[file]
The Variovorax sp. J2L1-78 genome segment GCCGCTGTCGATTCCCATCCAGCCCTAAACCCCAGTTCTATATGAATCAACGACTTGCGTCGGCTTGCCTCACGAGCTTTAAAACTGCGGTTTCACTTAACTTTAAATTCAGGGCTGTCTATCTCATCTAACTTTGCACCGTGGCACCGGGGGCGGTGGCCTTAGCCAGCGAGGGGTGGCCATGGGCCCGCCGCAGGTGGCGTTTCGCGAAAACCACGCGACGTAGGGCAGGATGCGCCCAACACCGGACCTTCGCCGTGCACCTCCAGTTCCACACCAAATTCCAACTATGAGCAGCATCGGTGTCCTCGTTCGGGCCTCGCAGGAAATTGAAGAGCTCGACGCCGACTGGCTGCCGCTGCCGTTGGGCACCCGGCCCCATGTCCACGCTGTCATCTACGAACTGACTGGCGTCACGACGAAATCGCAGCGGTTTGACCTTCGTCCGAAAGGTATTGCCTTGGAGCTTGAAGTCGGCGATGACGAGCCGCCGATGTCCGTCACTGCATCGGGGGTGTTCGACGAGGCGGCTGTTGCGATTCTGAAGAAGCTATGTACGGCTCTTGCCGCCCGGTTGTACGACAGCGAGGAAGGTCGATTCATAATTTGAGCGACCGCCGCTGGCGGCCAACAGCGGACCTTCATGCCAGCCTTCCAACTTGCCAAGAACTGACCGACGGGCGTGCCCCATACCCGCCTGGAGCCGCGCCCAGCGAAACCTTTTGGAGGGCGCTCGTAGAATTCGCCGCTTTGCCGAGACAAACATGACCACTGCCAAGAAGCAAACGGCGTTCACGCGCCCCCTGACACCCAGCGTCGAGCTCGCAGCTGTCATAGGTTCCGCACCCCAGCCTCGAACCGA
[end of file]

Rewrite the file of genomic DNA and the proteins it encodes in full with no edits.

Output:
The Variovorax sp. J2L1-78 genome segment GCCGCTGTCGATTCCCATCCAGCCCTAAACCCCAGTTCTATATGAATCAACGACTTGCGTCGGCTTGCCTCACGAGCTTTAAAACTGCGGTTTCACTTAACTTTAAATTCAGGGCTGTCTATCTCATCTAACTTTGCACCGTGGCACCGGGGGCGGTGGCCTTAGCCAGCGAGGGGTGGCCATGGGCCCGCCGCAGGTGGCGTTTCGCGAAAACCACGCGACGTAGGGCAGGATGCGCCCAACACCGGACCTTCGCCGTGCACCTCCAGTTCCACACCAAATTCCAACTATGAGCAGCATCGGTGTCCTCGTTCGGGCCTCGCAGGAAATTGAAGAGCTCGACGCCGACTGGCTGCCGCTGCCGTTGGGCACCCGGCCCCATGTCCACGCTGTCATCTACGAACTGACTGGCGTCACGACGAAATCGCAGCGGTTTGACCTTCGTCCGAAAGGTATTGCCTTGGAGCTTGAAGTCGGCGATGACGAGCCGCCGATGTCCGTCACTGCATCGGGGGTGTTCGACGAGGCGGCTGTTGCGATTCTGAAGAAGCTATGTACGGCTCTTGCCGCCCGGTTGTACGACAGCGAGGAAGGTCGATTCATAATTTGAGCGACCGCCGCTGGCGGCCAACAGCGGACCTTCATGCCAGCCTTCCAACTTGCCAAGAACTGACCGACGGGCGTGCCCCATACCCGCCTGGAGCCGCGCCCAGCGAAACCTTTTGGAGGGCGCTCGTAGAATTCGCCGCTTTGCCGAGACAAACATGACCACTGCCAAGAAGCAAACGGCGTTCACGCGCCCCCTGACACCCAGCGTCGAGCTCGCAGCTGTCATAGGTTCCGCACCCCAGCCTCGAACCGA